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Using tech to avoid trouble with Foreign Corrupt Practices Act


Using tech to avoid trouble with Foreign Corrupt Practices Act


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By David Simon and John Turlais

headshotsThere’s no question technology is creating more efficiency and greater access to legal services.

Foley & Lardner’s Foley Global Risk Solutions project identified a market segment for legal services that we felt was being under-served: middle-market companies with international sales and operations – and thus significant Foreign Corrupt Practices Act risk – that may not have the internal resources to develop an effective anti-bribery compliance program.

The usual system of providing advice on an hourly basis just didn’t work for many of these companies. It produced high and unpredictable fees and resulted in advice and recommendations rather than a functioning compliance program.

Attempting to solve this problem for our clients, we knew we had to rely on technology to fulfill our promise of providing a real anti-bribery compliance program that would be designed to meet regulators’ expectations and that could be offered at a reasonable fixed price.

To that end, we built the Global Risk Solutions service, also known as GRS, on a cloud-based platform. This provides two significant benefits to our GRS clients.

First, it made entire anti-bribery programs – policies, procedures, risk-assessment results, training material and results, contract language, and access to legal advice – easily accessible to company employees who were exposed to Foreign Corrupt Practices Act risks.

Second, it ensured that compliance programs and all related activities are documented. This is absolutely critical, since, from regulators’ perspective, if a compliance action isn’t documented, it did not happen. In addition, a well-documented compliance program allows companies to report to and satisfy interested constituencies such as company directors or private equity owners who are worried about liability under the Foreign Corrupt Practices Act.

We learned that it was necessary to go beyond the rudimentary technology required to create and maintain the compliance platform. To deliver our service for a fixed annual subscription fee, we found that we needed to employ more advanced technology.

Two parts of the offering were particularly improvable through the use of technology:  (1) our risk-assessment function; and (2) legal advice and counsel provided on specific Foreign Corrupt Practices Act and anti-bribery issues that arise in our clients’ normal course of operations. After researching the options, we decided to work with Neota Logic to develop these two applications.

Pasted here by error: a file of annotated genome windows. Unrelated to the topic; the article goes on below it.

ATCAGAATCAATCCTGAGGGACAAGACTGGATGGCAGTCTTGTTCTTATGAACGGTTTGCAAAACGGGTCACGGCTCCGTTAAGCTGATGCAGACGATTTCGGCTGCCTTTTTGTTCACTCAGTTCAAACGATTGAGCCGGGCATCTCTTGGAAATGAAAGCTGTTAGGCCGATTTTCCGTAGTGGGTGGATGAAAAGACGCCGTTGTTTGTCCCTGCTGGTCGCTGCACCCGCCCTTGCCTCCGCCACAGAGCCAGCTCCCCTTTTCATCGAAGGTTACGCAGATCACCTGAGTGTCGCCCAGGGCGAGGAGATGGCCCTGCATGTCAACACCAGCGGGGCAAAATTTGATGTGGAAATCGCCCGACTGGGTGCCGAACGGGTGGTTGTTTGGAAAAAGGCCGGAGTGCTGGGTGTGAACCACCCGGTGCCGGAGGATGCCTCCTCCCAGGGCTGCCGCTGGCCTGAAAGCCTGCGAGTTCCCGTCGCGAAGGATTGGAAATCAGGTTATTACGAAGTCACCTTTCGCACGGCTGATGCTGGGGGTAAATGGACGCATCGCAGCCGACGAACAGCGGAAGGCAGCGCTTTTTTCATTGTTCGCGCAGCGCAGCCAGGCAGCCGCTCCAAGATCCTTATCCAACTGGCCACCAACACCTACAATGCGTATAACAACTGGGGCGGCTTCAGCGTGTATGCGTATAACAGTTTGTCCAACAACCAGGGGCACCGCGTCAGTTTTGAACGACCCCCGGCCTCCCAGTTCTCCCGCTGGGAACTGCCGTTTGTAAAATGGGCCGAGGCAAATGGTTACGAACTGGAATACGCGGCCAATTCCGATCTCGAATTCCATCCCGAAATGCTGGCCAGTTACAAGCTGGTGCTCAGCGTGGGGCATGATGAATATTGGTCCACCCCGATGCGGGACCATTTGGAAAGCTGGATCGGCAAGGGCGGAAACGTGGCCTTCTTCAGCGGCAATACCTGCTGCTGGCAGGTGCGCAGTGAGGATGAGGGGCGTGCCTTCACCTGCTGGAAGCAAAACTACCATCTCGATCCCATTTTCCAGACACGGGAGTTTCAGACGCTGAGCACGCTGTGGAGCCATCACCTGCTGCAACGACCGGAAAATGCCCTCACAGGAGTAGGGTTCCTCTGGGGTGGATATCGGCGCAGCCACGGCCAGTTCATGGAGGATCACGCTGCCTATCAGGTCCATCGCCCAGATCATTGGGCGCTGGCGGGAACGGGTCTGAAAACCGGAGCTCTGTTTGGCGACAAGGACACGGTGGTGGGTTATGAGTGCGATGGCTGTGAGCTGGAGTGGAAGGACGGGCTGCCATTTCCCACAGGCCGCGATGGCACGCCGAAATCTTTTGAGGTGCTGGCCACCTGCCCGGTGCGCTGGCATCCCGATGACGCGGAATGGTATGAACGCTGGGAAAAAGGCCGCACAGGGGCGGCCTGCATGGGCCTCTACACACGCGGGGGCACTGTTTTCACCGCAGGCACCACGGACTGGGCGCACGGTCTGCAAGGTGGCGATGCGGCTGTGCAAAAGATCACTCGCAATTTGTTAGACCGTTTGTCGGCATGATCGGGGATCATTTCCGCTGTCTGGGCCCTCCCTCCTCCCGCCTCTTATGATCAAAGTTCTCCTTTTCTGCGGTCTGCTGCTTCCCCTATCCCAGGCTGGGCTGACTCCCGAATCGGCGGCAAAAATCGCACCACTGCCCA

When working with clients on issues related to the Foreign Corrupt Practices Act, we always start with a risk assessment and then build an individualized compliance program. Gathering data to inform a risk assessment can be extremely time-consuming, and we have found that the use of technology is essential if we want to deliver these services at the price we want for our clients. The app we developed on Neota Logic’s platform allows our clients to enter data and answer questions about their international operations.

We developed and embedded a series of algorithms that automatically – without lawyer involvement – collect and assess such information and provide a baseline risk assessment.

This process creates a Foreign Corrupt Practices Act Heat Map (a risk-ranking score for each country in which our clients do business), as well as a business risk score and a compliance progress score. The information generated by the application is ultimately reviewed by a GRS lawyer and a more subjective, qualitative review is applied.

The second application we developed is our “curbside counseling” app, which helps use provide legal advice on specific Foreign Corrupt Practices Act issues to our clients. This app employs even more advanced technology and has our legal analysis embedded in it.

We began by identifying the various categories of questions we typically get from our Foreign Corrupt Practice Act counseling clients and attempted to reconstruct every variation of a counseling session we could imagine. The app itself asks a series of questions, the answers to which generate certain conclusions behind the curtain (e.g., “Will a government official be attending the dinner you are sponsoring?”) and will often prompt additional questions (e.g., “You said you were using a broker for this transaction. What is the name of the company? Who is the owner? Is the owner tied to the local government?”).

By the end, the app will have collected the information we need to provide advice. The data are given to a GRS lawyer, who ultimately exercises legal judgment and provides advice to the client.

The technology makes the process much more efficient, ensures that the requests and responses are documented and helps ensure that the advice provided is consistent.

In a global market that offers significant growth opportunities, it will be innovative services and products like GRS that provide the needed, effective legal protections that keep businesses out of the regulators’ crosshairs.

David Simon is a founder and Managing Director of Foley GRS and a partner at Foley & Lardner; John Turlais is a founder and Deputy Managing Director of Foley GRS and special counsel and litigation lawyer at Foley & Lardner. Both specialize in FCPA and anti-bribery compliance, internal investigations and enforcement defense.


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